Israel police say evidence to lay bribery charge on Netanyahu lawyer

Israel police say evidence to lay bribery charge on Netanyahu lawyer
Netanyahu along with his wife and multiple associates have been or are under police investigation for corruption-related charges.
3 min read
08 November, 2018
Netanyahu addresses a health conference in Tel Aviv [Getty]
Israeli police said there was evidence to charge Prime Minister Binyamin Netanyahu's lawyer with bribery, as legal questions about the premier and his associates mount.

While Netanyahu was questioned as a witness and not a suspect in the case against David Shimron, Thursday's news adds further pressure on the premier. 

In addition to Shimron, police said former chief of Netanyahu's office David Sharan as well as navy head Eliezer Marom are also suspected of bribery.

Two other navy ex-generals were named as being suspected of similar offences, as was a former minister, Eliezer Zandberg.

There was however "insufficient evidence" against another Netanyahu lawyer and longtime associate, Yitzhak Molcho. 

Police issued the statement at the conclusion of the long-running investigation into Israel's purchase of submarines manufactured by German industrial giant ThyssenKrupp.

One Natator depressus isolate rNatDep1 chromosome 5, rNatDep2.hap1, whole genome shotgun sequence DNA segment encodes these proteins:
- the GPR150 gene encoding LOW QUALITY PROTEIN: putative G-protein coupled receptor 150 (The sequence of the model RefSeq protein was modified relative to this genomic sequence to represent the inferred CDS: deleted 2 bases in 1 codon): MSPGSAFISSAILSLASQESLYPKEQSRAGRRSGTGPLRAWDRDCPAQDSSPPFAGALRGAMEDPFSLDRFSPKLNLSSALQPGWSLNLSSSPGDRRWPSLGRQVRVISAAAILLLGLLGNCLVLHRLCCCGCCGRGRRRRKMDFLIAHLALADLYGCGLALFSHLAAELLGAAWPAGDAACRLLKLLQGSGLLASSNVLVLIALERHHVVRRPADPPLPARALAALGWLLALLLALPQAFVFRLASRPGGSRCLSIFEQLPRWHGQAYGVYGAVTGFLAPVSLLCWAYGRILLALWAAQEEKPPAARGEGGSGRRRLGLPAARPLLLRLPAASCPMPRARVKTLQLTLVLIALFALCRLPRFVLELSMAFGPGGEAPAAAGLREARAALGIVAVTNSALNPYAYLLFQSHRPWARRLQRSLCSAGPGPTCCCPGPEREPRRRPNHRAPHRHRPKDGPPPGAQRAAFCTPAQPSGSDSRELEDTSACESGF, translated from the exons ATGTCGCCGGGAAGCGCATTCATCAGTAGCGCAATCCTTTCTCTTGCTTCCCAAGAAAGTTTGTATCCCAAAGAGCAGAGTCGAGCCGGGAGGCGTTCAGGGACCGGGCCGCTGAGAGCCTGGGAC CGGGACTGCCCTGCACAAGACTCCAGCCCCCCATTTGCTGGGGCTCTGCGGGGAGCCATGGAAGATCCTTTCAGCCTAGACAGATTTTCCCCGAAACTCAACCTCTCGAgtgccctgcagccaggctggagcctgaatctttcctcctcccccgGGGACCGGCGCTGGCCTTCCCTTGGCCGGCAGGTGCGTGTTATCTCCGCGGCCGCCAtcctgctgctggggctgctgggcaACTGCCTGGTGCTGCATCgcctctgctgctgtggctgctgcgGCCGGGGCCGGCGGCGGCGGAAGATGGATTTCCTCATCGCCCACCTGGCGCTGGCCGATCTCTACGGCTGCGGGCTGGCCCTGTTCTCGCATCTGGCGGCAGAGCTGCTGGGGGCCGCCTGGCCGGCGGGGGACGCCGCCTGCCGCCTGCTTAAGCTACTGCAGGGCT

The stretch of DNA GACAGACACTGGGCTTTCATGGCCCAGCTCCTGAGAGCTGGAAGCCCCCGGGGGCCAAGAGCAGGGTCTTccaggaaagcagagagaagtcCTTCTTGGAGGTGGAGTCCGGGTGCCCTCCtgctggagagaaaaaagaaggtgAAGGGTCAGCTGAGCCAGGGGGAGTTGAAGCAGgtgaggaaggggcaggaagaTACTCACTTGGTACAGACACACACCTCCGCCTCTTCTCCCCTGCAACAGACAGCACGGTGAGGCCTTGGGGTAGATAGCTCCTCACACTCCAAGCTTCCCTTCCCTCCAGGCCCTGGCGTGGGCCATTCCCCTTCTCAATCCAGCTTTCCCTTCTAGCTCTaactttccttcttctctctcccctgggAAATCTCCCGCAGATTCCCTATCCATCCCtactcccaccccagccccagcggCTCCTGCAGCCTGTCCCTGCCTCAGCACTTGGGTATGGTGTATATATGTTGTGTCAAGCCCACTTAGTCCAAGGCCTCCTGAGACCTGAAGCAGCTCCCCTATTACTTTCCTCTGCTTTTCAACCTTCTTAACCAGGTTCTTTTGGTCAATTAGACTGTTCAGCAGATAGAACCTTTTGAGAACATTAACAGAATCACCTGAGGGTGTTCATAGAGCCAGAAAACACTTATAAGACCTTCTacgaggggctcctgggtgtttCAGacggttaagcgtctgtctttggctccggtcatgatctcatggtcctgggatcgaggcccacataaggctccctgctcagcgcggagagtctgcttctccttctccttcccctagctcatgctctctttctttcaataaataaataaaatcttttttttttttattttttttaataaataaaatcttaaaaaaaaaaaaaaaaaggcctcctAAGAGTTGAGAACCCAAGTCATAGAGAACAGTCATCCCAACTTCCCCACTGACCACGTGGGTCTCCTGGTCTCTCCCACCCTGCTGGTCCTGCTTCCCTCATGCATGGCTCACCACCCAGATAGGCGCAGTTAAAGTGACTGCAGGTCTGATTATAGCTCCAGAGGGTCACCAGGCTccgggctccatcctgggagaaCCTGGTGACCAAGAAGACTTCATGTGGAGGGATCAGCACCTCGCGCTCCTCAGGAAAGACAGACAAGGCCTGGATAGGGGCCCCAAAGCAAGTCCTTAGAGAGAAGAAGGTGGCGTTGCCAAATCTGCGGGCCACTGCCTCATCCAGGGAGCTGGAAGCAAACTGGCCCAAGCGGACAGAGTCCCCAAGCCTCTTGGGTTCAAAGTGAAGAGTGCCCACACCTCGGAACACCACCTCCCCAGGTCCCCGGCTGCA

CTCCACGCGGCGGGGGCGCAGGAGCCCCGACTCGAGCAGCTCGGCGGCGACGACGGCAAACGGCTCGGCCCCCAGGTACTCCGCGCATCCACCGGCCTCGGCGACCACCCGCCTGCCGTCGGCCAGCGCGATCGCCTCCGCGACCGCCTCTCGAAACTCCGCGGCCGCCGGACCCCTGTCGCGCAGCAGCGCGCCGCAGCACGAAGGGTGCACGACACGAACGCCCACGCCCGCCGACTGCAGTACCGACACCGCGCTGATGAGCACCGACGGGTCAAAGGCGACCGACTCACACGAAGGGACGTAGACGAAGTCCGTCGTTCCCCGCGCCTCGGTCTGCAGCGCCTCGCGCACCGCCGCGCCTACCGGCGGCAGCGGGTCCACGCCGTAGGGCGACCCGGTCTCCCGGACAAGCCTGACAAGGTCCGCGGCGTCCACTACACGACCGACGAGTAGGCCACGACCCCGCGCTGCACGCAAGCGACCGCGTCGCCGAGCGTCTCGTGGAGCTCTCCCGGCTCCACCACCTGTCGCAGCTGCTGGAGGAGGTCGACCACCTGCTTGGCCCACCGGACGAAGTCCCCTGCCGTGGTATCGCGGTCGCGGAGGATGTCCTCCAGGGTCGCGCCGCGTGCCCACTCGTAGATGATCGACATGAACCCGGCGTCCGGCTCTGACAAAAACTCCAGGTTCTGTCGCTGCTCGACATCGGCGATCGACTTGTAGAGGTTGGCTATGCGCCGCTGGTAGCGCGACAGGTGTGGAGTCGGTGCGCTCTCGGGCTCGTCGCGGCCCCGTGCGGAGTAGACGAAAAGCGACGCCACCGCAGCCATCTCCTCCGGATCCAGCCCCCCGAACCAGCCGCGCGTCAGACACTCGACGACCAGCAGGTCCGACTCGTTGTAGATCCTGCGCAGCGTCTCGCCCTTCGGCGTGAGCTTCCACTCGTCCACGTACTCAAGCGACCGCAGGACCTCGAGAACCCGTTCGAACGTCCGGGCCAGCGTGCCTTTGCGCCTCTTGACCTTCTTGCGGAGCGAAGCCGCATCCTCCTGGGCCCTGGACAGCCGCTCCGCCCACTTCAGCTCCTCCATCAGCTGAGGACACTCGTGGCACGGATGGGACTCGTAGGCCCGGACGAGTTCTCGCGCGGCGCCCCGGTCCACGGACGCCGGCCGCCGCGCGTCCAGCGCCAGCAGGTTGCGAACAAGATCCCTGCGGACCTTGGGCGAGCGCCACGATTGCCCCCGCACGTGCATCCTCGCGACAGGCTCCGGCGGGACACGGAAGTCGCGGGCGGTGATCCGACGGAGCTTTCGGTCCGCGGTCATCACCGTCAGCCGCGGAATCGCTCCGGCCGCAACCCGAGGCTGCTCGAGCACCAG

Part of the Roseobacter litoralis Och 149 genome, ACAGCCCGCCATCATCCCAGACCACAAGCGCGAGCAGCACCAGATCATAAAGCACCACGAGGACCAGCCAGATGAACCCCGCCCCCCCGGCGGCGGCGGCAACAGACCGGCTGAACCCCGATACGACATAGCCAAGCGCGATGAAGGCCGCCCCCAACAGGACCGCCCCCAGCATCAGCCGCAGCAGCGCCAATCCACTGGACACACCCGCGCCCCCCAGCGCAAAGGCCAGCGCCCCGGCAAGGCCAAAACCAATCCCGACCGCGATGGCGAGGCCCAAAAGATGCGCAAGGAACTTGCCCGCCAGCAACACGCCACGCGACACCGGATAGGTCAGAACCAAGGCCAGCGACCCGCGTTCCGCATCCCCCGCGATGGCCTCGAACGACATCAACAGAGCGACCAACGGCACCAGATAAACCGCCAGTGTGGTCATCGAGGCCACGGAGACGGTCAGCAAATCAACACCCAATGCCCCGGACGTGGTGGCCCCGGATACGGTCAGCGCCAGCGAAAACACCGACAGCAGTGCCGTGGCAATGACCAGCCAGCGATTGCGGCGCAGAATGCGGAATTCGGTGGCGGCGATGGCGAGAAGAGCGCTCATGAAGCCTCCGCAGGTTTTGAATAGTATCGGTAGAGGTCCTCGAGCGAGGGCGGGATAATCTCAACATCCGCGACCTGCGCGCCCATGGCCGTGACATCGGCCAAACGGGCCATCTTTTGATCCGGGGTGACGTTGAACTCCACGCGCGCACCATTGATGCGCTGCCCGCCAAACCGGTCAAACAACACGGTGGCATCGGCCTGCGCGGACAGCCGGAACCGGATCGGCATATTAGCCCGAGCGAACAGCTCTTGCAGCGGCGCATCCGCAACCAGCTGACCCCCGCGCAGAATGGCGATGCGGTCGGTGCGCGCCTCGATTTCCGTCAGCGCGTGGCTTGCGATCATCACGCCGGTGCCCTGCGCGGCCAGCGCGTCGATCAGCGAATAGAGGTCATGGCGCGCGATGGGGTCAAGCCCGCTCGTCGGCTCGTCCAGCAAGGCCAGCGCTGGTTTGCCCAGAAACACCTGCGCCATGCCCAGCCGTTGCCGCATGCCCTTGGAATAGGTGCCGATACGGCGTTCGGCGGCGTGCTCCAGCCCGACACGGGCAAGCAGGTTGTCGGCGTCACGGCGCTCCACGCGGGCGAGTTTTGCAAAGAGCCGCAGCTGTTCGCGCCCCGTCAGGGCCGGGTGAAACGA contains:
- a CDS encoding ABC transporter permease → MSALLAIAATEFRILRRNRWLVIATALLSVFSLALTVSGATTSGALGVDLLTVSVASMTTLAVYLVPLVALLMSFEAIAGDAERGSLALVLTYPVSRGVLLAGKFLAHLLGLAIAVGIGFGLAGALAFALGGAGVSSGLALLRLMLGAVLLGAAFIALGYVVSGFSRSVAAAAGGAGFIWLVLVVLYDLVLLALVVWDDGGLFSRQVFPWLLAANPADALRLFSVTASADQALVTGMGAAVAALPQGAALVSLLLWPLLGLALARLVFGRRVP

The police's findings will now be handed over to the attorney general, who will decide whether the suspects should be charged.

Netanyahu had not commented on the police's findings.

Thursday's comments by police surround one of several cases that have led to intense scrutiny of the Israeli premier. 

In February, police recommended Netanyahu be indicted in two graft probes, though the attorney general has yet to decide whether to do so.

Allegations against Netanyahu include seeking a secret deal with the publisher of Israel's top-selling newspaper Yediot Aharonot to ensure positive coverage in return for pushing forward a law that would have limited the circulation of a rival.

Another case involves suspicions that he and his family received luxury gifts from wealthy individuals in exchange for financial or personal favours.

The gifts allegedly included pricey cigars, jewellery and champagne and total $283,000, according to police.

There is also an ongoing inquiry into the premier's ties with local telecoms giant Bezeq and its largest shareholder, Shaul Elovitch.

Separately, Netanyahu's wife Sara went on trial in October for allegedly using state funds to fraudulently pay for hundreds of meals. The case has been adjourned until 13 November.

Netanyahu has strongly denied all accusations against him and his family, calling them a bid by his political enemies to force him from office.

He has been prime minister for a total of more than 12 years, from 1996 to 1999 and again since 2009.

Netanyahu is not legally required to step down if indicted - only if he is convicted with all appeals exhausted.

Earlier this year, thousands gathered in Tel Aviv to demand the premier's resignation in what was the first protest following police recommendations that he be indicted for corruption.

Demonstrators carried signs reading "crooks go home" and "crime minister". The crowd also erupted in chants of "Liar! Liar!". 

Meanwhile, three polls published in early 2018 showed that between 45 to 50 per cent say Netanyahu should resign or temporarily step aside, with 40 to 43 per cent saying he should stay on.

Follow us on Twitter: @The_NewArab